Sibling, personal representative, not performing fiduciary duty

UPDATED: Oct 1, 2022

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Sibling, personal representative, not performing fiduciary duty

My mother passed away a year ago. She had a Will, which only 1 of my sisters has seen. That sister is the personal representative for the estate. She refuses to let the other sibling heirs see the Will. We all know that my mother’s house was to be sold and divided among the heirs. However, 2 of the siblings live in the house, 1 being the personal representative, and she has no intention of moving but will not discuss the house or any of my mother’s other assets with anyone in the family. The personal representative was also advised by someone to switch the home into her name after my mother’s death, which she also did. We don’t know how to proceed with getting the house sold and the assets divided among the heirs, since my sister is being uncooperative.

Asked on September 1, 2017 under Estate Planning, Colorado


SJZ, Member, New York Bar / FreeAdvice Contributing Attorney

Answered 5 years ago | Contributor

You can bring a legal action against the "estate" and the personal representative both seeking to hold the PR to her duties under the terms of the will and also under her "fiduciary duty" (the law-imposed duty of loyalty to the beneficiaries, as well as to use "reasonable care" in discharing the PR's resposibilities). As persons who likely or presumably would inherit (and who *would* inherit under "intestate succession" if there was no will), you have "standing" (or a legal right, based on having a sufficient interest in the outcome) to bring such a legal action. In such a legal action, your sister can be required to produce the will and also justify her actions. If a court finds that she is violating the terms of the will, or violating intestate succession if no will, or breaching her fiduciary duty through lack of loyalty or care, it can order her to do the things she should, to pay the estate some amount of compensation (to then be distributed to the beneficiaries), and/or remove her as PR. A probate attorney would be very helpful in bringing such a legal action.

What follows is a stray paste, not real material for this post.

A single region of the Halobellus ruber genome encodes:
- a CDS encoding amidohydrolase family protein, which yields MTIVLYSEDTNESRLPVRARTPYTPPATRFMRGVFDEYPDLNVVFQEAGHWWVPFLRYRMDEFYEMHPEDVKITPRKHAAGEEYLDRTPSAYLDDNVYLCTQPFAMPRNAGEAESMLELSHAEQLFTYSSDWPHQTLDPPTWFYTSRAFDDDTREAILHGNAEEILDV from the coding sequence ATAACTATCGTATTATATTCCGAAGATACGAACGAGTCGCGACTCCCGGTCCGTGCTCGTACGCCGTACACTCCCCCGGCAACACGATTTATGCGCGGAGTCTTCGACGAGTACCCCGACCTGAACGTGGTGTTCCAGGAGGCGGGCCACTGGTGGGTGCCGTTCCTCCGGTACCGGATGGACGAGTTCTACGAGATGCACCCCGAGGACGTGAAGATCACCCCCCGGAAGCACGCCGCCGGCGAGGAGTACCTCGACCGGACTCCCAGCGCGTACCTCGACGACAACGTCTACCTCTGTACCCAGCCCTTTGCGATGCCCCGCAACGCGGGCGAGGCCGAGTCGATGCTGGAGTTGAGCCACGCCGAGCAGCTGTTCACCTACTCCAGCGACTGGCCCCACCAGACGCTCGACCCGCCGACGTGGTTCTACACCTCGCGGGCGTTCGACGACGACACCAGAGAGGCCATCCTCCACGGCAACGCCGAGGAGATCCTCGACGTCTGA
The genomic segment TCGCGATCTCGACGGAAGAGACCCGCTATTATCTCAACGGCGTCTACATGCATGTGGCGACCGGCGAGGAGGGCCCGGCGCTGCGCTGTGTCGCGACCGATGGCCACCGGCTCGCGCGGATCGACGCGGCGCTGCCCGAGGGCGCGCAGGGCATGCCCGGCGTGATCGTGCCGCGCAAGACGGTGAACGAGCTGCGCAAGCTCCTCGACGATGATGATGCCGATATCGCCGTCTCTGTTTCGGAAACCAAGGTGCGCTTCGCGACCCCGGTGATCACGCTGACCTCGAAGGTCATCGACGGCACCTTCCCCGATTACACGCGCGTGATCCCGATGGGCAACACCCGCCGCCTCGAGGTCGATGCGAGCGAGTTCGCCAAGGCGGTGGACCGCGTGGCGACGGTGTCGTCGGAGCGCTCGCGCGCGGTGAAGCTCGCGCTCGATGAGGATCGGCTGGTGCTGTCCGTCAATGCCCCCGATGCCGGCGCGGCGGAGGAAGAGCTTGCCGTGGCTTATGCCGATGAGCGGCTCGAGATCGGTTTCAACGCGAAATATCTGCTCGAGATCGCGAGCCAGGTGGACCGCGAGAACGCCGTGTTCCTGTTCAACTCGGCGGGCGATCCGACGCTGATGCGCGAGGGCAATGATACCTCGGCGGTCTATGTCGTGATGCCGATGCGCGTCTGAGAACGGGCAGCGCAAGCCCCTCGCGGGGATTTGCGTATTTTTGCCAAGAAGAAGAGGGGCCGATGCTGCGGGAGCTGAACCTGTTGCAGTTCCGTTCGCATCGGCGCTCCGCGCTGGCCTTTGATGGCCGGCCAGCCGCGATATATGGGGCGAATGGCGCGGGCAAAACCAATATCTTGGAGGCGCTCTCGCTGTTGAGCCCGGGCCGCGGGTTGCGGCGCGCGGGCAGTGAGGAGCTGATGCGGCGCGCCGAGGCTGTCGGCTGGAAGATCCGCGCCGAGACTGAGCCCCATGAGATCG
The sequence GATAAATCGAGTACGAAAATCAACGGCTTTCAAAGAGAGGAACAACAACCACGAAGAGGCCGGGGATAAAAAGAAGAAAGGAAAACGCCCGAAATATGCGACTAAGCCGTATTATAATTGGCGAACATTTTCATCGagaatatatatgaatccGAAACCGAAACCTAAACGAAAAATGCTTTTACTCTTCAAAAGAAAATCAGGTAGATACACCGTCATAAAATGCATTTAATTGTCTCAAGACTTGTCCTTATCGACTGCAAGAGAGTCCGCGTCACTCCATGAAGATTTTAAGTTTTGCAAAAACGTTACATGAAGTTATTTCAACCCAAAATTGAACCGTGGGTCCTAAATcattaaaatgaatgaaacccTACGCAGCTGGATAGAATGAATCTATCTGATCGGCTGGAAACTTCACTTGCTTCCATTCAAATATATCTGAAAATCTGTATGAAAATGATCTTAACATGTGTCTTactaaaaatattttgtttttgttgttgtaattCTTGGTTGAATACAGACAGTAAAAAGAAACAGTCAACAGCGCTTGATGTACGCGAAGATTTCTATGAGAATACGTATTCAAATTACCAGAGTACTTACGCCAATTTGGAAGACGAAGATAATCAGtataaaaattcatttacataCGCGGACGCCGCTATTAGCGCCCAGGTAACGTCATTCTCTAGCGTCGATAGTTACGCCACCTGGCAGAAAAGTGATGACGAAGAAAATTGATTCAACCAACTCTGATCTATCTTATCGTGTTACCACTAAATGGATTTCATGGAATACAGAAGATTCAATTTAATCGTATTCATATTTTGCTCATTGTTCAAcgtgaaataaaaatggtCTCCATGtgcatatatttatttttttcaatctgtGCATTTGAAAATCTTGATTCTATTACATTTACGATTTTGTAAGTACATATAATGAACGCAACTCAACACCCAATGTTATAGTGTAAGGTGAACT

IMPORTANT NOTICE: The Answer(s) provided above are for general information only. The attorney providing the answer was not serving as the attorney for the person submitting the question or in any attorney-client relationship with such person. Laws may vary from state to state, and sometimes change. Tiny variations in the facts, or a fact not set forth in a question, often can change a legal outcome or an attorney's conclusion. Although has verified the attorney was admitted to practice law in at least one jurisdiction, he or she may not be authorized to practice law in the jurisdiction referred to in the question, nor is he or she necessarily experienced in the area of the law involved. Unlike the information in the Answer(s) above, upon which you should NOT rely, for personal advice you can rely upon we suggest you retain an attorney to represent you.

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